Ice dance

The 2014-15 season was the first of the quadrennial leading to the 2018 Olympic Winter Games, and many thought that the top teams in ice dance would be locked in for the next three seasons. This was not to be, however.

French duo Gabriella Papadakis and Guillaume Cizeron, who surprisingly won both the European and world titles last season, were forced to sit out the first part of this season after Papadakis suffered a concussion in late August. They won their first competiton in decisive fashion at the French championships. This competition should give a clear indication of what kind of shape they are in, and whether the magic they displayed in their free dance last year is indeed back again this season.

Italy's Anna Cappellini and Luca Lanotte bounced back from their poor performances during the 2014 Grand Prix Series with a brilliant first half of the 2015-16 season, which culminated with a bronze medal the 2015 Grand Prix Final. They will fight for their second European title.

Russia will be represented by 2013 European champions Ekaterina Bobrova and Dmitri Soloviev, Victoria Sinitsina and Nikita Katsalapov, and 2015 European bronze medalists Alexandra Stepanova and Ivan Bukin. Katsalapov, the 2014 Olympic bronze medalist with Elena Ilinykh, managed to make the Russian team at Europeans with his new partner for the first time. Ilinykh and Ruslan Zhiganshin placed fourth at the Russian championships, 0.54 point short of making the team.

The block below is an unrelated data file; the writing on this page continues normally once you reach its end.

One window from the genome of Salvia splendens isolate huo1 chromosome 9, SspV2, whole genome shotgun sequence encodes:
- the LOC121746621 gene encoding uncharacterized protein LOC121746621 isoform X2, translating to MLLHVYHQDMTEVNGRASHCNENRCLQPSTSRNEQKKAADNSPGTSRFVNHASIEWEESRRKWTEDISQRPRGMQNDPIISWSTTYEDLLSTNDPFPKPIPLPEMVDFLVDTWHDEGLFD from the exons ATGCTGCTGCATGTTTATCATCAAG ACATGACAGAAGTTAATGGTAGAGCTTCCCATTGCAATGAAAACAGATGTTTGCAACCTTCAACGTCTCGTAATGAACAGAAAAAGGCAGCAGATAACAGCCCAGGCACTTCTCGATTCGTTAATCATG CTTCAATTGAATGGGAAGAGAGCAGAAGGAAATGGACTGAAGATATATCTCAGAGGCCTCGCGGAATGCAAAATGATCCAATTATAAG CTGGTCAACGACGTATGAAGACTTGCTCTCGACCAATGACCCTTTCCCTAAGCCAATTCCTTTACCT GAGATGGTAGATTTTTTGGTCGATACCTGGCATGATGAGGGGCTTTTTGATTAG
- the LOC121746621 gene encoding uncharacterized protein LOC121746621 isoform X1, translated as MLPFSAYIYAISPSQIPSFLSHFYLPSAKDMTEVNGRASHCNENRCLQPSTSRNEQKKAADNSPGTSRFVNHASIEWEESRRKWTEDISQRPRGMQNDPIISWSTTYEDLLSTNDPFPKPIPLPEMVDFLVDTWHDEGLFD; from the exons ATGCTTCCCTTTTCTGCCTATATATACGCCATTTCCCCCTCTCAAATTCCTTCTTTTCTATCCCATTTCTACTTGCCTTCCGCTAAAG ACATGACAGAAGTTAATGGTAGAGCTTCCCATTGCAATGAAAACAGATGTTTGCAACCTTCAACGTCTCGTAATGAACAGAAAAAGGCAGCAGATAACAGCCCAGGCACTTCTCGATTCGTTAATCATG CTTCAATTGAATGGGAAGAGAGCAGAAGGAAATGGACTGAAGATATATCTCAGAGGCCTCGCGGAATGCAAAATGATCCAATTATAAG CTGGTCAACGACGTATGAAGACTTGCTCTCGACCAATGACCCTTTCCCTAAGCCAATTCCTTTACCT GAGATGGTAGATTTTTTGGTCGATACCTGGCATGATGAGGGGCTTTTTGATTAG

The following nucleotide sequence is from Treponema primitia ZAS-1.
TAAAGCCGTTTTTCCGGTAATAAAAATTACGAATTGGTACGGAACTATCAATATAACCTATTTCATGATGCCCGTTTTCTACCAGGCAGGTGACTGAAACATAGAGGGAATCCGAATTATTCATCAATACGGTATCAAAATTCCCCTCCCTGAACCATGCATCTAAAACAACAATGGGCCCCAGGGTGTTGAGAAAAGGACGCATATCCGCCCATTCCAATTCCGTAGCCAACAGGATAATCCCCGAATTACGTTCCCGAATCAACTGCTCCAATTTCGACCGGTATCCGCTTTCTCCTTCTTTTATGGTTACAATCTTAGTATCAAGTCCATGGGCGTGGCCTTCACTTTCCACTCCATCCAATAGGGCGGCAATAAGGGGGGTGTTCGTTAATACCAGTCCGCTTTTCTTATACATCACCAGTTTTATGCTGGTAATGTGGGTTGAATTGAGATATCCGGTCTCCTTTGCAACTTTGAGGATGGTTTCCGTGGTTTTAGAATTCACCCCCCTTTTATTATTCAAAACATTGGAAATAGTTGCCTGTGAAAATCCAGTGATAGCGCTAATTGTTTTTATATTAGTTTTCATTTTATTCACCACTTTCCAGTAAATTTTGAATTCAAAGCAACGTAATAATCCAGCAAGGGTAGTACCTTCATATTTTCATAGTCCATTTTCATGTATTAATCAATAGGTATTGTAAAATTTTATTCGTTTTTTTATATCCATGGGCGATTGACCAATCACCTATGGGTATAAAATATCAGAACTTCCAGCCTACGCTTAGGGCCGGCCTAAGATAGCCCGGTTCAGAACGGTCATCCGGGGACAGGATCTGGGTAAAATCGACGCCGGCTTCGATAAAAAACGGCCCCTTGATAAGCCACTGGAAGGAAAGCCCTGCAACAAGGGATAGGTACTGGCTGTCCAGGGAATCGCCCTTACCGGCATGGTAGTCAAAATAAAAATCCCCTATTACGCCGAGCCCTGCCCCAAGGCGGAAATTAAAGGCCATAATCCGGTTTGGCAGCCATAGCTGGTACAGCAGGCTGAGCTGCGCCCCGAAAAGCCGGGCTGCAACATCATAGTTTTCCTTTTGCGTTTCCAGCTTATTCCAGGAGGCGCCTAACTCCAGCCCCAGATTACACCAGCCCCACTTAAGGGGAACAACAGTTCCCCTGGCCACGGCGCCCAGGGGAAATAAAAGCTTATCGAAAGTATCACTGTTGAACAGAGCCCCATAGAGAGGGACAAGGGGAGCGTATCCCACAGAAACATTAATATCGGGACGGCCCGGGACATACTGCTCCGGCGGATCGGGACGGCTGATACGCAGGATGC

Great Britain's Penny Coomes and Nicholas Buckland, the 2014 European bronze medalists, will also fight for the podium in Bratislava.

Ladies

Over the past few seasons, the Russian championships have held major implications for the landscape of ladies skating at international events, as the competition decides who from the huge field of talented Russian skaters will represent the country.

The three Russian Ladies who medaled at Russian championships will headline the ladies event in Bratislava: reigning Grand Prix Final Champion Evgenia Medvedeva, 16, 2015 European bronze medalist Elena Radionova, 17, and 2015 European bronze medalist Anna Pogorilaya, 17.

Three of Russia's most famous skaters did not qualify for the team: Olympic gold medalist Adelina Sotnikova, 2014 European gold medalist Julia Lipnitskaia, and 2015 European and world champion Elizaveta Tuktamisheva.